And today the Guardian reports that carbon capture and storage (CCS) plans have been seriously eroded. CCS is envisaged to account for one fifth of the world’s emissions reductions by the International Energy Agency roadmap to keep warming under 2 degrees. But Richard Jones, the deputy executive director of the agency has warned an international meeting on carbon sequestration that progress is too slow.

“Every year that passes makes it more difficult,” Jones said. “With current policies, CCS will have a hard time [being] deployed … There is less of a global push for climate action, and tighter government finances.”

He told the meeting that a 3.5 degree temperature rise, for which we are headed without successful mitigation, would wreak havoc on human well-being, a fact which one hopes the delegates would not need to be reminded of.

The lack of a price on carbon is an inhibiting factor.

US energy secretary Steven Chu told the meeting the price of carbon would have to be $80 a tonne for CCS to be economically viable with current technology.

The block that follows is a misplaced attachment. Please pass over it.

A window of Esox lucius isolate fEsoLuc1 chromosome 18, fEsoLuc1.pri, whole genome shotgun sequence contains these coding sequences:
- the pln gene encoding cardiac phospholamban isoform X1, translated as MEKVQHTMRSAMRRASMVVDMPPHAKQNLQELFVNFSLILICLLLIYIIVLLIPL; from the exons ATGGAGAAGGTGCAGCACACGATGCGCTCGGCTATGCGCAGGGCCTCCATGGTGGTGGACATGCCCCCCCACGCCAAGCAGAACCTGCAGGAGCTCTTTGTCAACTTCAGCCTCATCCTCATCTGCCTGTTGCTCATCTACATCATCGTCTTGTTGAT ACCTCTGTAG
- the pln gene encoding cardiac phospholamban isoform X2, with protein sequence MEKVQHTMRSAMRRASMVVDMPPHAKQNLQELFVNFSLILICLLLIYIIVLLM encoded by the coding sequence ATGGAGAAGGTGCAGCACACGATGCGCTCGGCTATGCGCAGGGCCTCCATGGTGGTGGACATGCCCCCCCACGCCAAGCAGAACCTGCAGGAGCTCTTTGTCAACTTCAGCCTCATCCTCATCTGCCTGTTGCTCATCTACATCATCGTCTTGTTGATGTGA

But, he continued, the US has yet to even set a price, which makes it difficult for companies to invest and financial institutions to make loans to CCS projects.

“The US needs a price on carbon sooner rather than later,” said Chu. “This is something where we are losing time. It is very important that we get moving.”

Yes, as both items make clear, we have a long way to go. And it seems there’s no good looking to the world’s most powerful nation for leadership. Todd Stern, the US climate change envoy was chilling in his remarks this week, making it clear that the US won’t support any extension of the Kyoto pact and that they won’t take part in any emissions reduction agreement that doesn’t engage major developing powers like China, India and Brazil or that makes those nations’ participation dependent on financial support from the industrialised nations. I would have thought that even if his conditions are met it remains unlikely that the Republicans, gripped by the current frenzy of denial sweeping though their ranks, would see any reason to participate in any international agreement.

I try not to give way to pessimism. But sometimes it’s hard. I thought as the day progressed of Paul Gilding’s great awakening, described in my review of his book The Great Disruption. He foresees an absolutely remarkable turnaround in say 2018 when collapse looms and people come to realise what climate change is doing. It certainly looks as if we’re not going to act effectively without a major jolt. I hope he’s right in thinking that will do the trick.

 

 

{ 4 comments… read them below or add one }